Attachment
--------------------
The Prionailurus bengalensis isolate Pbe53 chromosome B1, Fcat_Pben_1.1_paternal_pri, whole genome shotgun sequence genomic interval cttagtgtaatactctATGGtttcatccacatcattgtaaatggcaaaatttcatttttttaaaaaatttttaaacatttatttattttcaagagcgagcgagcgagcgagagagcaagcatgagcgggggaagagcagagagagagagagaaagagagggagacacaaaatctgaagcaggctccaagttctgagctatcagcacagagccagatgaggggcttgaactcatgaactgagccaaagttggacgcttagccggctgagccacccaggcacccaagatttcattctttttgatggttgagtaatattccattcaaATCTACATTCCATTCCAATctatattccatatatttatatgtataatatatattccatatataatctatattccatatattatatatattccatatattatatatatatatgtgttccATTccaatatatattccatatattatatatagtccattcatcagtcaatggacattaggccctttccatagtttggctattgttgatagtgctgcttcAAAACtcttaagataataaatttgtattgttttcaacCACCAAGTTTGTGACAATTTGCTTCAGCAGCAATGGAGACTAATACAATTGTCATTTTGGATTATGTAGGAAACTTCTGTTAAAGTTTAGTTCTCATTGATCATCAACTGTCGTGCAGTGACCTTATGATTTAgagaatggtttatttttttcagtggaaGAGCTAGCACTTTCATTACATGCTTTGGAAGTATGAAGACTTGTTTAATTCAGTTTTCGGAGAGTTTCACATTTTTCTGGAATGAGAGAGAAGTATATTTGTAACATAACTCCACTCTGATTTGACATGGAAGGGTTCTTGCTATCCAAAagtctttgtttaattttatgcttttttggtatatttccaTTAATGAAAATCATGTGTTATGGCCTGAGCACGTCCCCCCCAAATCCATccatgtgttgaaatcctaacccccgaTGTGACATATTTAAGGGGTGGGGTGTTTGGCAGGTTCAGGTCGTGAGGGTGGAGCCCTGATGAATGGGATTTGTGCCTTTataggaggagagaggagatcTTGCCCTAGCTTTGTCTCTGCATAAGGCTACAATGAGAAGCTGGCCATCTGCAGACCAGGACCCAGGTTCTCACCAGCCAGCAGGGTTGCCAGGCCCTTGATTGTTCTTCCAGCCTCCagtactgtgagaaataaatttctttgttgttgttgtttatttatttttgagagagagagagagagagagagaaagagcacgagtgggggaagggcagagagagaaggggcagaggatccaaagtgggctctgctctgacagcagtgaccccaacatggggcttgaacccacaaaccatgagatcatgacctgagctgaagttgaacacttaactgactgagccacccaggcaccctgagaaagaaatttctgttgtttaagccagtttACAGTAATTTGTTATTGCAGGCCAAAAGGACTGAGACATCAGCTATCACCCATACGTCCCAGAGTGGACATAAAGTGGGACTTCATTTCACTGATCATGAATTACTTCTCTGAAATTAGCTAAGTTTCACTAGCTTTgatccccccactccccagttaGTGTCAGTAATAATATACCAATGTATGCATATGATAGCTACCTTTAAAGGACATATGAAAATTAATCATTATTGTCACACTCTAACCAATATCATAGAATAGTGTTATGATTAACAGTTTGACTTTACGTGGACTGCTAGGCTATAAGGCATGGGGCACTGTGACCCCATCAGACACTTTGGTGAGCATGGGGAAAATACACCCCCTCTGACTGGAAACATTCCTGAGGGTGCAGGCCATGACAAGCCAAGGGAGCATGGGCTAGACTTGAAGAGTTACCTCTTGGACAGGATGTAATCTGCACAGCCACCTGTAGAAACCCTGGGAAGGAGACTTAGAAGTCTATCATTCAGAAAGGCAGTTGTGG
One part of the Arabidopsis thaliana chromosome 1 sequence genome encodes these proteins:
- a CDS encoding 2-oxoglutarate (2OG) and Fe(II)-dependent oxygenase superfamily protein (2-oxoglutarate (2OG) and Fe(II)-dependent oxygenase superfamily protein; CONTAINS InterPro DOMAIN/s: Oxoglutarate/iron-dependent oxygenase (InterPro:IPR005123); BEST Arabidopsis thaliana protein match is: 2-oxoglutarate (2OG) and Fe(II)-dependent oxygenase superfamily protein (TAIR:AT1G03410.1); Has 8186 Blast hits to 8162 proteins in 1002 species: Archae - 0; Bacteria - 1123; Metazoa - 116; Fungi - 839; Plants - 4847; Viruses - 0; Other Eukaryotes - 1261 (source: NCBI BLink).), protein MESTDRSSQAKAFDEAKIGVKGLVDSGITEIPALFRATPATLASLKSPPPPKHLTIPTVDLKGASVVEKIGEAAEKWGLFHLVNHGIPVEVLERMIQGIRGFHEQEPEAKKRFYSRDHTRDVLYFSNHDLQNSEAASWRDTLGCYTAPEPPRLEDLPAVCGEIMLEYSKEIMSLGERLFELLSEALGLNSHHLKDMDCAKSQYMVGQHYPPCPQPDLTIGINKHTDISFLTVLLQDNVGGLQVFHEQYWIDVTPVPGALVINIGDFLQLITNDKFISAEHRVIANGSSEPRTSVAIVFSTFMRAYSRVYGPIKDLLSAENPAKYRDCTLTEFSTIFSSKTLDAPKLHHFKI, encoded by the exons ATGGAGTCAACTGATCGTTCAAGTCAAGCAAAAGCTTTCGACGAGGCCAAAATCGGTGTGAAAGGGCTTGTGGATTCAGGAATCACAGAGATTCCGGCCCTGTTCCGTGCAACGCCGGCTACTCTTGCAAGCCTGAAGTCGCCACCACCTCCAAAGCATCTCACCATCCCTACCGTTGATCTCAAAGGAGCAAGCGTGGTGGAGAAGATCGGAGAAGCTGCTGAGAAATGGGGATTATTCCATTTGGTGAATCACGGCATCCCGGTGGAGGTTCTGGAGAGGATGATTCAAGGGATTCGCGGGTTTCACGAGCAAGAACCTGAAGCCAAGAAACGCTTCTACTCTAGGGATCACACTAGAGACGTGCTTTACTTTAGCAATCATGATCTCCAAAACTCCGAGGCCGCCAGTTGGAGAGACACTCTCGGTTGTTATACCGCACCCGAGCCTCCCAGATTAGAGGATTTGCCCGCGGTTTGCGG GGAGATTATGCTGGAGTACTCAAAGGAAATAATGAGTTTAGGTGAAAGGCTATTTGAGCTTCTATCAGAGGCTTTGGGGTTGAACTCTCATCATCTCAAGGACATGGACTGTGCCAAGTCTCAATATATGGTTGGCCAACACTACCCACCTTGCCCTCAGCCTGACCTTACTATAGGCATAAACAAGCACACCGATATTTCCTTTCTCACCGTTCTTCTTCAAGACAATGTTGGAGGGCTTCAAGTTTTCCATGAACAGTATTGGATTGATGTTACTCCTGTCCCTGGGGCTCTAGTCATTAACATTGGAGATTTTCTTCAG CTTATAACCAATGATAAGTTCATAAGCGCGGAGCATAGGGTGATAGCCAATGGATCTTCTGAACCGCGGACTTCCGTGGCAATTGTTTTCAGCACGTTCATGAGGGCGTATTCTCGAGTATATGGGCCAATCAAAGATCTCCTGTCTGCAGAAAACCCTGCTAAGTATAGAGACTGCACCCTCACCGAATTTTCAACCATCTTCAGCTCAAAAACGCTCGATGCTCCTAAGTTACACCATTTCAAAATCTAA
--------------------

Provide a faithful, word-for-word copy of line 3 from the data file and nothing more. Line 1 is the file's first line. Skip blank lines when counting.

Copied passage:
- a CDS encoding 2-oxoglutarate (2OG) and Fe(II)-dependent oxygenase superfamily protein (2-oxoglutarate (2OG) and Fe(II)-dependent oxygenase superfamily protein; CONTAINS InterPro DOMAIN/s: Oxoglutarate/iron-dependent oxygenase (InterPro:IPR005123); BEST Arabidopsis thaliana protein match is: 2-oxoglutarate (2OG) and Fe(II)-dependent oxygenase superfamily protein (TAIR:AT1G03410.1); Has 8186 Blast hits to 8162 proteins in 1002 species: Archae - 0; Bacteria - 1123; Metazoa - 116; Fungi - 839; Plants - 4847; Viruses - 0; Other Eukaryotes - 1261 (source: NCBI BLink).), protein MESTDRSSQAKAFDEAKIGVKGLVDSGITEIPALFRATPATLASLKSPPPPKHLTIPTVDLKGASVVEKIGEAAEKWGLFHLVNHGIPVEVLERMIQGIRGFHEQEPEAKKRFYSRDHTRDVLYFSNHDLQNSEAASWRDTLGCYTAPEPPRLEDLPAVCGEIMLEYSKEIMSLGERLFELLSEALGLNSHHLKDMDCAKSQYMVGQHYPPCPQPDLTIGINKHTDISFLTVLLQDNVGGLQVFHEQYWIDVTPVPGALVINIGDFLQLITNDKFISAEHRVIANGSSEPRTSVAIVFSTFMRAYSRVYGPIKDLLSAENPAKYRDCTLTEFSTIFSSKTLDAPKLHHFKI, encoded by the exons ATGGAGTCAACTGATCGTTCAAGTCAAGCAAAAGCTTTCGACGAGGCCAAAATCGGTGTGAAAGGGCTTGTGGATTCAGGAATCACAGAGATTCCGGCCCTGTTCCGTGCAACGCCGGCTACTCTTGCAAGCCTGAAGTCGCCACCACCTCCAAAGCATCTCACCATCCCTACCGTTGATCTCAAAGGAGCAAGCGTGGTGGAGAAGATCGGAGAAGCTGCTGAGAAATGGGGATTATTCCATTTGGTGAATCACGGCATCCCGGTGGAGGTTCTGGAGAGGATGATTCAAGGGATTCGCGGGTTTCACGAGCAAGAACCTGAAGCCAAGAAACGCTTCTACTCTAGGGATCACACTAGAGACGTGCTTTACTTTAGCAATCATGATCTCCAAAACTCCGAGGCCGCCAGTTGGAGAGACACTCTCGGTTGTTATACCGCACCCGAGCCTCCCAGATTAGAGGATTTGCCCGCGGTTTGCGG GGAGATTATGCTGGAGTACTCAAAGGAAATAATGAGTTTAGGTGAAAGGCTATTTGAGCTTCTATCAGAGGCTTTGGGGTTGAACTCTCATCATCTCAAGGACATGGACTGTGCCAAGTCTCAATATATGGTTGGCCAACACTACCCACCTTGCCCTCAGCCTGACCTTACTATAGGCATAAACAAGCACACCGATATTTCCTTTCTCACCGTTCTTCTTCAAGACAATGTTGGAGGGCTTCAAGTTTTCCATGAACAGTATTGGATTGATGTTACTCCTGTCCCTGGGGCTCTAGTCATTAACATTGGAGATTTTCTTCAG CTTATAACCAATGATAAGTTCATAAGCGCGGAGCATAGGGTGATAGCCAATGGATCTTCTGAACCGCGGACTTCCGTGGCAATTGTTTTCAGCACGTTCATGAGGGCGTATTCTCGAGTATATGGGCCAATCAAAGATCTCCTGTCTGCAGAAAACCCTGCTAAGTATAGAGACTGCACCCTCACCGAATTTTCAACCATCTTCAGCTCAAAAACGCTCGATGCTCCTAAGTTACACCATTTCAAAATCTAA